Six symphonic orchestras are cutting ties to famed conductor Charles Dutoit after multiple women have come forward with allegations of sexual assault.

At least five women are now accusing the conductor of assault taking place as early as 1985.

Four women, including musicians and singers, have told the Associated Press about the alleged assaults, many of which took place during the 25 years Dutoit was leading the Montreal Symphony Orchestra, a post he held until 2002, but the most recent accusation dates to 2010.

The women said that the assaults took place in multiple places including his dressing room and an elevator.

One woman said that Dutoit forced her to put her hands down his pants and that he thrust his tongue into her mouth.

Montreal Gazette journalist Arthur Kaptainis wrote Friday that he and many other people heard frequent rumours about Dutoit's alleged behaviour but chose not to say anything, either because they admired his work or because their livelihoods depended on him.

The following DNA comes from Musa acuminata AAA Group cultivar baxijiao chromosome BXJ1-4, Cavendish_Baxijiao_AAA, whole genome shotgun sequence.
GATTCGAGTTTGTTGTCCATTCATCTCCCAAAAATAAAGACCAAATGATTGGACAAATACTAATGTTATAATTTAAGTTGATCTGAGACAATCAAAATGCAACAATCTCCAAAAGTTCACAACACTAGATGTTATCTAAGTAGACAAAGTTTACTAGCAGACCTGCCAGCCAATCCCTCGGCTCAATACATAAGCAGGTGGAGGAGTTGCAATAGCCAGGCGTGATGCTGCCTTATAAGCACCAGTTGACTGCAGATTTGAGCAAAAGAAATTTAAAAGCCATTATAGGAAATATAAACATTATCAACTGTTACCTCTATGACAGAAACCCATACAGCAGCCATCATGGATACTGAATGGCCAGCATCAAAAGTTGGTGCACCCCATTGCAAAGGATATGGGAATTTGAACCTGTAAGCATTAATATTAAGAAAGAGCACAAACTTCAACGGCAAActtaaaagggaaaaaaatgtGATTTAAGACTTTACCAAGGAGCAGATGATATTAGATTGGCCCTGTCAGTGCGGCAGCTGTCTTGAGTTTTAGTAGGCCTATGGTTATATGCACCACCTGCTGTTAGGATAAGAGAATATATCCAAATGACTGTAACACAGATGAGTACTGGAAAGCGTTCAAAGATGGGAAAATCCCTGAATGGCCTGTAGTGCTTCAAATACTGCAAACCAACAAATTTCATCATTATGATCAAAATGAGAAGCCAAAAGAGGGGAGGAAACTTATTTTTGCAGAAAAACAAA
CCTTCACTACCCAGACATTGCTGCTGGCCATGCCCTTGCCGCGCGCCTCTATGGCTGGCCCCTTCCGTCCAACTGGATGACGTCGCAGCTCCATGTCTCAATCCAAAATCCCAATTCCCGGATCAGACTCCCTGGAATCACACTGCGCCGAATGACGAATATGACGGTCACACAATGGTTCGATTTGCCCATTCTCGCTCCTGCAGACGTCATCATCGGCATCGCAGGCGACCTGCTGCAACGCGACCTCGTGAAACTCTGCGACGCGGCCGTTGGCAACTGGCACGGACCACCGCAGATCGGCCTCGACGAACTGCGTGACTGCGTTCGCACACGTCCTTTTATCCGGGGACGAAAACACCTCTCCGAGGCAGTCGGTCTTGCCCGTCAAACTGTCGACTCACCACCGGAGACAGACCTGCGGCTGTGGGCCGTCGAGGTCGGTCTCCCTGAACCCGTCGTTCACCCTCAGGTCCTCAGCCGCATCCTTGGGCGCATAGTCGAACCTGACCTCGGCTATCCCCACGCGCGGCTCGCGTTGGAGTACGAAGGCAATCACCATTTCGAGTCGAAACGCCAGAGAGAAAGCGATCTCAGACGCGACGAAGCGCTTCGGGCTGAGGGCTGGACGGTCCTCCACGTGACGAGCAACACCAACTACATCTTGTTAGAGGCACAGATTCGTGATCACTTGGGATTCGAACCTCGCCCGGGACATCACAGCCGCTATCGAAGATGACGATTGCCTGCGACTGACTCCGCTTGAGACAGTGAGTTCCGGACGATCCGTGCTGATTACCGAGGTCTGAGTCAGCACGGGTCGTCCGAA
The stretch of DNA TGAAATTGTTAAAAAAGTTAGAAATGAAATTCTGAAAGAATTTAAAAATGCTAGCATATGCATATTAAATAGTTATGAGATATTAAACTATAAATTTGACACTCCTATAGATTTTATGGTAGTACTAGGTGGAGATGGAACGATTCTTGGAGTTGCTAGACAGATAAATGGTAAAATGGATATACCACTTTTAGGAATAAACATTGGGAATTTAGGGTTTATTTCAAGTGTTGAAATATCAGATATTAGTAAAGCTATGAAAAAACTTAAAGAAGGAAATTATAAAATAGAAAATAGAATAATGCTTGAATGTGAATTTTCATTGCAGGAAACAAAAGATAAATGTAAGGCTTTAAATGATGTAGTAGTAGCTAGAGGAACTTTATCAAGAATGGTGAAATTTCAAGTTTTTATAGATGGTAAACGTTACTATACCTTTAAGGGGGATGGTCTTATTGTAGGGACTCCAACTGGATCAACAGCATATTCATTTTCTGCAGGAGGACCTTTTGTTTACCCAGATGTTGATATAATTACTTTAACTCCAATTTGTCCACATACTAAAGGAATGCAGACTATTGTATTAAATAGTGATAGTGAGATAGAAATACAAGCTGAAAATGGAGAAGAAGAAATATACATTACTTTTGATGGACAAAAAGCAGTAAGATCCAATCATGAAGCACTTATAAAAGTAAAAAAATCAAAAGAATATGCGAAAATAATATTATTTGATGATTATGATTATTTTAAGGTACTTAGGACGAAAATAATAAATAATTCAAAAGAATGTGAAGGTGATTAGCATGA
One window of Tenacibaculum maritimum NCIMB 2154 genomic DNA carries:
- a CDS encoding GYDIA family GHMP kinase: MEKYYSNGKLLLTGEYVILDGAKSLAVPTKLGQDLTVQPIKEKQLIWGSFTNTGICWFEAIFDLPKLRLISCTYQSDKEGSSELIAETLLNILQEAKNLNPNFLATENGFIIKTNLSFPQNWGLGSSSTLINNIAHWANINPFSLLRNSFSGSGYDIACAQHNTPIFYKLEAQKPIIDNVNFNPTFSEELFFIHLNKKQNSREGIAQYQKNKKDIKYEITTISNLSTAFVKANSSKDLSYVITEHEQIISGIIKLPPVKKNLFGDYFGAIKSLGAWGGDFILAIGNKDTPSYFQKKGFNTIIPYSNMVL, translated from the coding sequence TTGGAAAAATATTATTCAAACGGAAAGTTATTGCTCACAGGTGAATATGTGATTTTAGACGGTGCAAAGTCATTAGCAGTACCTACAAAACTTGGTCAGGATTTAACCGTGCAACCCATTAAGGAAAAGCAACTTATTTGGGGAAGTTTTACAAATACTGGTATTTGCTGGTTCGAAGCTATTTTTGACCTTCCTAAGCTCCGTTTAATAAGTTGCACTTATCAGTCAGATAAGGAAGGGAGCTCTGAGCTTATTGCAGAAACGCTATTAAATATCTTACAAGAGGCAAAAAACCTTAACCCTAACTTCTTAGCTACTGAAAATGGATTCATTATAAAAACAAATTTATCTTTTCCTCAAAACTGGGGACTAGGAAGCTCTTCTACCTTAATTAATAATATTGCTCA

An Ottawas-based music journalist told CTV News Friday that Dutoit once touched her inappropriately while she was interviewing him in his hotel room.

Natasha Gauthier was writing a profile of Dutoit for L'Actualité magazine more than 20 years ago.

"He leans in and he's trying to touch my knee and he's trying to grab at my hand, he wants me to hold his hand, he wants to hold my fingers and my hand while he's talking to me. And so this is not respectful behaviour, this is not profesional behaviour," said Gauthier.

When Gauthier questioned musicians about this Dutoit stopped participating in the profile -- although the article was written anyway.

Now several symphonies are no longer working with Dutoit and his home symphony, the Royal Philharmonic in London, said Dutoit temporarily on leave.

The Royal Philharmonic also said it wants to give Dutoit time to get representation and tell his side of the story.

No formal complaints have been made to police.